Incubus returns with overcooked sonic perfection
Concertgoers prepared for rain Friday night at the Waikiki Shell only to have their umbrellas confiscated at the gate, but skies were clear during the Incubus show.
Silversun Pickups took the stage at 6:30 p.m. for the early-to-bed venue, launching a set of energetic, garage-y rave-ups marked by singer-guitarist Brian Aubert's unusual, seemingly helium-filled vocals.
Aubert made clear his Kailua roots, though he was less chatty during this amplified set than during an intimate concert Wednesday in the Road Runner Music Hall.
So comfortable with being "home," Aubert leaped off the front of the stage after the set and made his way toward friends on the lawn, shaking hands en route, causing a girl to coo, "I have his sweat on my hand!"
Throughout, the audience politely cheered with Aubert's every scream, but it took Incubus to bring the crowd to its feet.
I tried to guess which song they'd open with, and settled on the rousing "Megalomaniac." But Incubus didn't need to give the crowd a wake-up call, opening with the moody, ambient "Quicksand" and "A Kiss to Send Us Off," the first two songs off the band's "Light Grenades" disc. Songs from "Morning View" and "A Crow Left of the Murder" got equal time throughout the evening.
By the third song, "Nice to Know You," the concert had turned into a sing-along with the audience threatening to drown out Brandon Boyd's vocals, even as he seemed to wring the notes with every ounce of his taut, lean body, which -- to the joy of girls in front with cell-phone cameras -- shed layers of clothing until he ended up shirtless.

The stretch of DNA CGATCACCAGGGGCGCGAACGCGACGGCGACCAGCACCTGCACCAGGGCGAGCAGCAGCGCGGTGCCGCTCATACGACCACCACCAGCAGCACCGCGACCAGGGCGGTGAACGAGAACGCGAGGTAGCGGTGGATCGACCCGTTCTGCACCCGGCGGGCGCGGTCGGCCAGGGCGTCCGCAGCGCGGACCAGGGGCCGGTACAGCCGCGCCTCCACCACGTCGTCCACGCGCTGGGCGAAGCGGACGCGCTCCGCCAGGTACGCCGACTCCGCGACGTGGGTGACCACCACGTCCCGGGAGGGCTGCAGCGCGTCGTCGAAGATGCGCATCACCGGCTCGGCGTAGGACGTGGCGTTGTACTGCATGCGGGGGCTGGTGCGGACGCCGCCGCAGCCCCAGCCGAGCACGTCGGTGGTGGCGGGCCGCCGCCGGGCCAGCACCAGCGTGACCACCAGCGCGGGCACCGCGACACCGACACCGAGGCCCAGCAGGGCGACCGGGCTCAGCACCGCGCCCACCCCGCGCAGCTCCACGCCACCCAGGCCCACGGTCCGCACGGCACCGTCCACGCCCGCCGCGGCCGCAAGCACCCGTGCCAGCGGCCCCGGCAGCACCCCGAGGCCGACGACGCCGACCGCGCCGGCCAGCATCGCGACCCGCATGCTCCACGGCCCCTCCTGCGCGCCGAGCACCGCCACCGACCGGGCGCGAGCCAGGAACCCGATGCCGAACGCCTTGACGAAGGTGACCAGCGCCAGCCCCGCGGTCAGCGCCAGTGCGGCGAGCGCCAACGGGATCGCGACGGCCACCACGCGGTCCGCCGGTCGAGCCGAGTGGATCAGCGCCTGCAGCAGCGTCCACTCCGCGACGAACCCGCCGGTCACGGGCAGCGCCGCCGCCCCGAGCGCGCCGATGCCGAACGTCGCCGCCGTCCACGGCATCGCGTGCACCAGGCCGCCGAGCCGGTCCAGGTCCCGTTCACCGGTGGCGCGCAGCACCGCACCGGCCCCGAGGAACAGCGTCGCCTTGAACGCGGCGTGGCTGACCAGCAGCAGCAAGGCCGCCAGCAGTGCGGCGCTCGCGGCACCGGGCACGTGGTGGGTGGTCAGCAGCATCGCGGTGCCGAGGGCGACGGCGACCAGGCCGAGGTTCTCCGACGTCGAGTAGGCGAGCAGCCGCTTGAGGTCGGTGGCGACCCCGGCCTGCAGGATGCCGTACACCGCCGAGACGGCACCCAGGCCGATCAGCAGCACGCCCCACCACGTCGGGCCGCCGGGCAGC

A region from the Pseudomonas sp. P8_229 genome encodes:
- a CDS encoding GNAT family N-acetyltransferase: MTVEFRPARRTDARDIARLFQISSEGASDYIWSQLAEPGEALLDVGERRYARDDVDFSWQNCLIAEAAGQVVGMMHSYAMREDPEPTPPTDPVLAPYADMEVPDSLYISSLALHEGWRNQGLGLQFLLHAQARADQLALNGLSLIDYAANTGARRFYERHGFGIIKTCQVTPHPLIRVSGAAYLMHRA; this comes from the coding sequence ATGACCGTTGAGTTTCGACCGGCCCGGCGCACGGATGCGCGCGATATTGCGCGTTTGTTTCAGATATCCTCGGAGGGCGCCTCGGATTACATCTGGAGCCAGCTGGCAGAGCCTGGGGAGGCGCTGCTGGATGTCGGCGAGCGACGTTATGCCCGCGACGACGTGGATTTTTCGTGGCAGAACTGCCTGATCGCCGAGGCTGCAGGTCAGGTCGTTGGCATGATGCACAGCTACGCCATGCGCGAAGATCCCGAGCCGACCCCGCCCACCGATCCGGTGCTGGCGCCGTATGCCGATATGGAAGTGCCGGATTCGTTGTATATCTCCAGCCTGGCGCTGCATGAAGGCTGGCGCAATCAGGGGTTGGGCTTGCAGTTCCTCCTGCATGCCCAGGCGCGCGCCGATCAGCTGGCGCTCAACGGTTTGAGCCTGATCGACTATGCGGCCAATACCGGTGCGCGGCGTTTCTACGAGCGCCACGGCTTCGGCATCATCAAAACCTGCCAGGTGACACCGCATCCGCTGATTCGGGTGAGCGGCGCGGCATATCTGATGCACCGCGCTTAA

THE BAND'S fast-slow pacing led from the lush "Wish You Were Here" to the aggressive "Anna Molly" without much stopping. It was only after the eighth song that, just before launching into "Drive," Boyd addressed the crowd at length, reminding us that it's been 11 years since they last played Honolulu. Way too long.
Unfortunately, any rough edges from their punk-and-funk roots have been polished smooth, but the result on this night was a powerful sonic juggernaut with every pause and start executed with crisp precision, particularly noticeable with the tight rhythms pumped out by drummer Jose Pasillas and bass player Ben Kenny.
It's unusual to see a five-piece rock band that isn't guitar-driven, but Incubus seems to be more of a democracy, with each member -- including deejay Chris Kilmore and guitarist Michael Einziger -- sharing equal stature, with no room for gratuitous solos.
Einziger, whose brilliant studio work often sounds as if he is communicating with space aliens, or 1970s progressive rockers, tended to disappear in the live mix. The fury of the rhythm section and Kilmore's Mellotron and turntables bury some of the textural qualities of his playing, which stood out in quieter moments. It would have been more exciting to hear more music coming out of human beings rather than Kilmore's machines.
Boyd took up percussion at moments, as well as the guitar in performing a feedback-driven "Pistola," which bled into "Talk Show on Mute," when he picked up one, then two spotlights, shining them on Kenny and Einziger before ending the song with a single spot over his head, the reverse of the old flashlight-under-the-chin trick. The set closed at its crescendo with the crowd in a frenzy over "Megalomaniac."
The band returned for an encore of "Stellar" before ending as they started, on a subdued note with Einziger on lute for the dreamlike "Aqueous Transmissions."
The crowd fled quickly when loudspeakers blared Journey's "Don't Stop Believing," which seemed trivial to what we had just heard. Talk about wrecking a mood.